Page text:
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A pre-employment physical exam is an important part of the hiring process for many companies. During this exam, potential employees are assessed to ensure they are physically and mentally capable of safely performing the essential job duties.

This blog will explore what to expect during a pre-employment exam and provide some common question examples you may encounter.

Medical History Questions

One of the first parts of the exam will involve collecting the applicant’s medical history. The healthcare professional conducting the exam will likely ask questions about past or current health issues, surgeries, hospitalizations, and medications.

Some common medical history questions include:

  1. Do you have any ongoing medical conditions like diabetes, heart disease, asthma, etc.?
  2. Have you ever had any major illnesses or injuries?
  3. Have you ever had any surgeries? If so, what was the procedure and date?
  4. What medications do you currently take?
  5. Do you have any allergies to medications?
  6. Do you or anyone in your family have a history of certain conditions?

Physical Examination Questions

In addition to collecting the medical history, the examiner will perform a physical examination. During this part, they may ask descriptive questions to gain more insight.

Some examples include:

  1. When was your last routine doctor’s visit? What were the results?
  2. Have you noticed any changes in your vision, hearing, strength, endurance, etc.?
  3. Have you noticed any lumps, bumps, or swelling on your body?
  4. Where does it hurt, or are you experiencing any discomfort?
  5. On a scale of 1-10, how would you rate your pain level?
  6. How would you describe changes in your symptoms over time?

Lifestyle Questions

Lifestyle factors like diet, exercise, substance use, and stress levels can impact health and safety on the job. As such, examiners may ask questions in this area, too — for example:

  1. How would you describe your overall diet and nutrition?
  2. What is your daily activity and exercise routine like?
  3. Do you smoke, drink alcohol, or use any other substances? If so, how much and how often?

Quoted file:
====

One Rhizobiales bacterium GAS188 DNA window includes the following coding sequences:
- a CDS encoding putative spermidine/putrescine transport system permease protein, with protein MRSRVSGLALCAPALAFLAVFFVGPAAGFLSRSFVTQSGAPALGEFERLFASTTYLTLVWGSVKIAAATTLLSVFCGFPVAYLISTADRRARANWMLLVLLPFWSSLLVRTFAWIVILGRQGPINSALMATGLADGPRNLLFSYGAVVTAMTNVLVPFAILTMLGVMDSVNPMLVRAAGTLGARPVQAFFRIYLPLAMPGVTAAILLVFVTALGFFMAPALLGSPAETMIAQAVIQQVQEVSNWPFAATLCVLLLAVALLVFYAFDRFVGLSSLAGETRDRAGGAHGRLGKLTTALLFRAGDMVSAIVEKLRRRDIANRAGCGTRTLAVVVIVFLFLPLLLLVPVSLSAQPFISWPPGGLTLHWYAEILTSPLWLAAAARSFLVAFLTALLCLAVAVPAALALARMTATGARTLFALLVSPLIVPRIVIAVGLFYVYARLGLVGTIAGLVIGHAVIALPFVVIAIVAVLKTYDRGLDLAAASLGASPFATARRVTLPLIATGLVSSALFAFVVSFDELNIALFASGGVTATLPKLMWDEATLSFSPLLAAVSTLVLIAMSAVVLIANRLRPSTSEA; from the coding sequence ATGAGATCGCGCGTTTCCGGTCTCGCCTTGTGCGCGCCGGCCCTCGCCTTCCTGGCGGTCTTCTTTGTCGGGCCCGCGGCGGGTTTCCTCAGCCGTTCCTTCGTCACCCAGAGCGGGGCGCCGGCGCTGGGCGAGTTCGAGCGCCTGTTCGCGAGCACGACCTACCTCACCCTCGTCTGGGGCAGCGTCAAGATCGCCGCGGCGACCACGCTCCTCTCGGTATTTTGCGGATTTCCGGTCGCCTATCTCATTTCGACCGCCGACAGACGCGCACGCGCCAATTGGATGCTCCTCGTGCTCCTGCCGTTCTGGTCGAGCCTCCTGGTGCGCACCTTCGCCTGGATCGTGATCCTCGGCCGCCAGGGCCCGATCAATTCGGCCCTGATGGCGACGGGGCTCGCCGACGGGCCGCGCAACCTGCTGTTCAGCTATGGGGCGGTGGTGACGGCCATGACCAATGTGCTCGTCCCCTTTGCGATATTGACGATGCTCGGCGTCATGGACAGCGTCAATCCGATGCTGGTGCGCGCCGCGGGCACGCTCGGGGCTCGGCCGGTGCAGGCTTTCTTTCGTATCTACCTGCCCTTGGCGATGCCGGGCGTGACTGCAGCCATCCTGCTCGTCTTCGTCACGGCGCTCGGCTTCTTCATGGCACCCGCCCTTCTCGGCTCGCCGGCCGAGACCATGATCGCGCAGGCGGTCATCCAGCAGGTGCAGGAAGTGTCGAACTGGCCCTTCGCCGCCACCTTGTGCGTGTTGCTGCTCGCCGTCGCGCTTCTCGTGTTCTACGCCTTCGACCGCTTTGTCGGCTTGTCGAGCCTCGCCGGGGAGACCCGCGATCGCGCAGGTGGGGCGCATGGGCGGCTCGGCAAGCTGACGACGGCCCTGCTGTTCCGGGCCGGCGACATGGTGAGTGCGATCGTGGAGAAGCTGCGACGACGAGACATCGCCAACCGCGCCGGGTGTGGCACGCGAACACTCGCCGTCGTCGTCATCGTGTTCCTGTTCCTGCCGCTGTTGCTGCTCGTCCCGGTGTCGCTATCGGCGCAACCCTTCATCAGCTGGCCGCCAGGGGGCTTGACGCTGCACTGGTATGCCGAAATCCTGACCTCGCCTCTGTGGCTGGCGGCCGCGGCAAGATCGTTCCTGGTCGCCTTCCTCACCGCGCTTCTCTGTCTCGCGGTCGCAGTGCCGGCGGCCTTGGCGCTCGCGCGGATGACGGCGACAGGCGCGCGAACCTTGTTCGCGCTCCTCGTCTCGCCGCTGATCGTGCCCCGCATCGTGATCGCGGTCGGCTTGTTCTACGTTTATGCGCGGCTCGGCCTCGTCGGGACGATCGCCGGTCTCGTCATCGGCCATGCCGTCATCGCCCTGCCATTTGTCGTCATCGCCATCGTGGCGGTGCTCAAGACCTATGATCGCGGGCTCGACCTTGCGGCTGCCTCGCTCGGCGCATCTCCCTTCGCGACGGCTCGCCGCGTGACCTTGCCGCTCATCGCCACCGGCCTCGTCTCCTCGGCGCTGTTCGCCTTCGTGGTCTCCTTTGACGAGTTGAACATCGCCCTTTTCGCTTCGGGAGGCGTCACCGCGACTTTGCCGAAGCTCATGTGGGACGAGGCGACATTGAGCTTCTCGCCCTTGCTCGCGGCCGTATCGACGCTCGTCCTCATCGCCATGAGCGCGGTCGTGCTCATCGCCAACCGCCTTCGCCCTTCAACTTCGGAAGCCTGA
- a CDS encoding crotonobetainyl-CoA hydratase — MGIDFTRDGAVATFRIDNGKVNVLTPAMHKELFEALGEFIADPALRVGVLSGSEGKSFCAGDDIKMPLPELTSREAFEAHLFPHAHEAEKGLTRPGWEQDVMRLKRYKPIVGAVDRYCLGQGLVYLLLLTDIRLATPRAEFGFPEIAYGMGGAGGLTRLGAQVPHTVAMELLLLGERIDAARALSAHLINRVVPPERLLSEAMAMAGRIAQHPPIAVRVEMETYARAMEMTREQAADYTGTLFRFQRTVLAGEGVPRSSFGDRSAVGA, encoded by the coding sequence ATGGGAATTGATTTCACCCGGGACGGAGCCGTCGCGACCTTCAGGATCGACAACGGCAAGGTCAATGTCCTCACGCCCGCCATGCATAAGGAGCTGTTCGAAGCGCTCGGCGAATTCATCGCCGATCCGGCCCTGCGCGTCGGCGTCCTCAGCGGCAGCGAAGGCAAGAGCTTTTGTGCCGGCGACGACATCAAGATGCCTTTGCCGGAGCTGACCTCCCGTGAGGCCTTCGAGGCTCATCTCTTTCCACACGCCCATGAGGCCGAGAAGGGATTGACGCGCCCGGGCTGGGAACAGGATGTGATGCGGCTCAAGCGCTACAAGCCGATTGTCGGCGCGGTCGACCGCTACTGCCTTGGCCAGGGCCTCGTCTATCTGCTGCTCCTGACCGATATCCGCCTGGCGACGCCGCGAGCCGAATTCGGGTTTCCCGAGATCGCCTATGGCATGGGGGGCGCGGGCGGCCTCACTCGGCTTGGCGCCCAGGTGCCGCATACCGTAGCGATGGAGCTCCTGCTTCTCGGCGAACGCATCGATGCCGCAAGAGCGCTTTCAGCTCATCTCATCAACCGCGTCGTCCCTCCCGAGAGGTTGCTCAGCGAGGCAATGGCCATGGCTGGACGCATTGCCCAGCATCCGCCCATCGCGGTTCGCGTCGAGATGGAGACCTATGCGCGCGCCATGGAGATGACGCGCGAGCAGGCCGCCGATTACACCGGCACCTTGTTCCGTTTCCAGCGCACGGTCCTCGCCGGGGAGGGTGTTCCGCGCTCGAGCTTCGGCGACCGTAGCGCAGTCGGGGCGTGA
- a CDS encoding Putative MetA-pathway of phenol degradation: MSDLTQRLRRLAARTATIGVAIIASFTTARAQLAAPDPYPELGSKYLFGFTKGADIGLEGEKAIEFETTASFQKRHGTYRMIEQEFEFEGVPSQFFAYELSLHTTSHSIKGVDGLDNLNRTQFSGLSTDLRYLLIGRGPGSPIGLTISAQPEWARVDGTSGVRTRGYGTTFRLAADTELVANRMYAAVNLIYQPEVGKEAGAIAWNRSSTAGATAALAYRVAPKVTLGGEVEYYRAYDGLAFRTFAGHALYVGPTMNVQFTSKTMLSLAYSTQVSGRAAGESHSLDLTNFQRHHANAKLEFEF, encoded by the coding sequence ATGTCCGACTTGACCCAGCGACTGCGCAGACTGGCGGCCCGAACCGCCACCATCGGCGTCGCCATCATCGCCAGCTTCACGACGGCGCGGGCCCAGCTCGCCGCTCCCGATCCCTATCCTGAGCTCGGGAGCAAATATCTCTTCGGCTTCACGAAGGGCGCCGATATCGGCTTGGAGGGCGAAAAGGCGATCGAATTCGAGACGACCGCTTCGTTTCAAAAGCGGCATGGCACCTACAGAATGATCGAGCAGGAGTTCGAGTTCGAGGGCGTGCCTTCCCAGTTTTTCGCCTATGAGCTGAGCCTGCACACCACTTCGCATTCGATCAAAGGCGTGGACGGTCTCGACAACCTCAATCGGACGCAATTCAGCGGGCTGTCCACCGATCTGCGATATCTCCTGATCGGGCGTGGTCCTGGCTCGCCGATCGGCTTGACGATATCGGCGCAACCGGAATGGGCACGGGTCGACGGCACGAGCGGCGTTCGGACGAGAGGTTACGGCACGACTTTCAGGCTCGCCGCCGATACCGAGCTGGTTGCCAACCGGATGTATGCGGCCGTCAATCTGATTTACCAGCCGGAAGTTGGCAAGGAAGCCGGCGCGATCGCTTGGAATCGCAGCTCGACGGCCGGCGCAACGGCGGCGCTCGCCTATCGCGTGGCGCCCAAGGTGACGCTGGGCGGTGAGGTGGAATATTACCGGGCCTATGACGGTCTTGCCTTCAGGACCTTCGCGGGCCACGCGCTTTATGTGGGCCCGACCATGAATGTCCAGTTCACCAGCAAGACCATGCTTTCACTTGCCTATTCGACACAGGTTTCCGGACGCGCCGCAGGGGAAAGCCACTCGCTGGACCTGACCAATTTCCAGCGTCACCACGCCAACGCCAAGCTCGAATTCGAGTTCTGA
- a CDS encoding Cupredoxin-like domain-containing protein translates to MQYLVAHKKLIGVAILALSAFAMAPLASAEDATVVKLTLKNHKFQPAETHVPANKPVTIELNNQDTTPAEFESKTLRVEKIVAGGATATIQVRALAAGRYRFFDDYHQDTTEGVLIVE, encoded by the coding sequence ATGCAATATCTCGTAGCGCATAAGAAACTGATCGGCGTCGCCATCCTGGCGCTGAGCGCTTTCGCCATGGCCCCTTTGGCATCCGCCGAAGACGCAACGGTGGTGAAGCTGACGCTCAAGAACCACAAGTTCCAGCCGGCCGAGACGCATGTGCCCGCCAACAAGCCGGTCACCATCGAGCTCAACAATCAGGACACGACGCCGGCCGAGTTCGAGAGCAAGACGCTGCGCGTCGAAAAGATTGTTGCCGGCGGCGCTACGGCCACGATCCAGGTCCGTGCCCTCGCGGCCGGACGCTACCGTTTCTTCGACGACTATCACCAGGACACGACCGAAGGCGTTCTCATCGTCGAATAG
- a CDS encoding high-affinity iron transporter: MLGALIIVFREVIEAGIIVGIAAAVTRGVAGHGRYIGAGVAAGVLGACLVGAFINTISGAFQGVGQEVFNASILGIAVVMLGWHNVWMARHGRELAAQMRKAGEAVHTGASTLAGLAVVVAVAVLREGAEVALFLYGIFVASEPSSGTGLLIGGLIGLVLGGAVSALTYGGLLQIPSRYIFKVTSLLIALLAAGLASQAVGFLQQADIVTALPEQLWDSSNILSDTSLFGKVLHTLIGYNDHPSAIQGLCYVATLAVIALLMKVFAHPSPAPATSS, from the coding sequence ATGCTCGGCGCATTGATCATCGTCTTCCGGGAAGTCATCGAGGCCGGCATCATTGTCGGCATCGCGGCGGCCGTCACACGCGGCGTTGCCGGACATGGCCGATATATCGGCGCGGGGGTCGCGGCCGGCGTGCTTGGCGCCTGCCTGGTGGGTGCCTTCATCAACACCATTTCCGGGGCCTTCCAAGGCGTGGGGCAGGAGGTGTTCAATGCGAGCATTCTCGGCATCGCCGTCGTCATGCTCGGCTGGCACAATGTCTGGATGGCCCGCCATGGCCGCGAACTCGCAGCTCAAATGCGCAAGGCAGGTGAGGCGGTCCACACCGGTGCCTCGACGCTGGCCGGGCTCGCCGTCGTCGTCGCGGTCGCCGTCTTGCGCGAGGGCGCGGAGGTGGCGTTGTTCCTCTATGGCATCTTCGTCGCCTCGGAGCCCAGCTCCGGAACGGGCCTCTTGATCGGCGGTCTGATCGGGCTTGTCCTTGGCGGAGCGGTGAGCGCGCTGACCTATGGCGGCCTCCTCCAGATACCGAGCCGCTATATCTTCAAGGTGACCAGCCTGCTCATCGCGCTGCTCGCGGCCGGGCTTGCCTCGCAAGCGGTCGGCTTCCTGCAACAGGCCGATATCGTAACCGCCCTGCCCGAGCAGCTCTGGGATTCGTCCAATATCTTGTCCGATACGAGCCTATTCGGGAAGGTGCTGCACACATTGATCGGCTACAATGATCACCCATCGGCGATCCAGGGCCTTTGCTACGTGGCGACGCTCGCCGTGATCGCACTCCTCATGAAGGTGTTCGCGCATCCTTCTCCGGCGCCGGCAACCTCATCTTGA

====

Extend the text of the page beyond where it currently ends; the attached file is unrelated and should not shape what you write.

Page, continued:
4. How do you deal with stress and pressure?
  5. Has work, family responsibilities, or life events negatively impacted your health lately?

Job-Specific Scenario Questions

Questions may also be tailored specifically to the job requirements and essential duties. For positions with safety-sensitive or physically demanding roles, examiners could ask scenario-based questions such as:

  1. How would you lift, carry, or move a 50-pound box safely by yourself?
  2. What steps would you take if a coworker suffered a minor injury on the job?
  3. How would you respond if tasked with working overtime or long hours on multiple occasions?
  4. What safety protocols would you follow when using hazardous equipment or chemicals?
  5. What accommodations might you need to fully perform all job tasks?

Condition-Specific Questions

If an examiner notes a disclosed or newly diagnosed medical condition, they may ask follow-up questions to better understand management and limitations. For example:

  1. When was your last asthma attack, and what triggered it?
  2. What is your target blood sugar range for diabetes, and how do you monitor it?
  3. How does your back pain impact daily activities, and have you ever had physical restrictions?
  4. What side effects have you experienced from your medications?

Closing Questions

At the end of the exam, a few final questions help summarize the next steps:

  1. Do you have any other concerns or issues we haven’t discussed?
  2. Is there anything else you think we should know about your health for this job?
  3. What other tests or referrals will be needed before making an evaluation?
  4. When can we expect your test results and medical clearance determination?


Pre-employment physical exams aim to help both job candidates and employers by establishing transparency around an individual’s health and abilities prior to hiring.

With preparation and open dialogue during questioning, these exams need not be anxiety-provoking – they simply work to promote workplace safety, performance, and longevity in a new role.

Understanding what to expect can ease any nerves, so candidates enter the process feeling informed and ready to highlight their overall suitability for the job.

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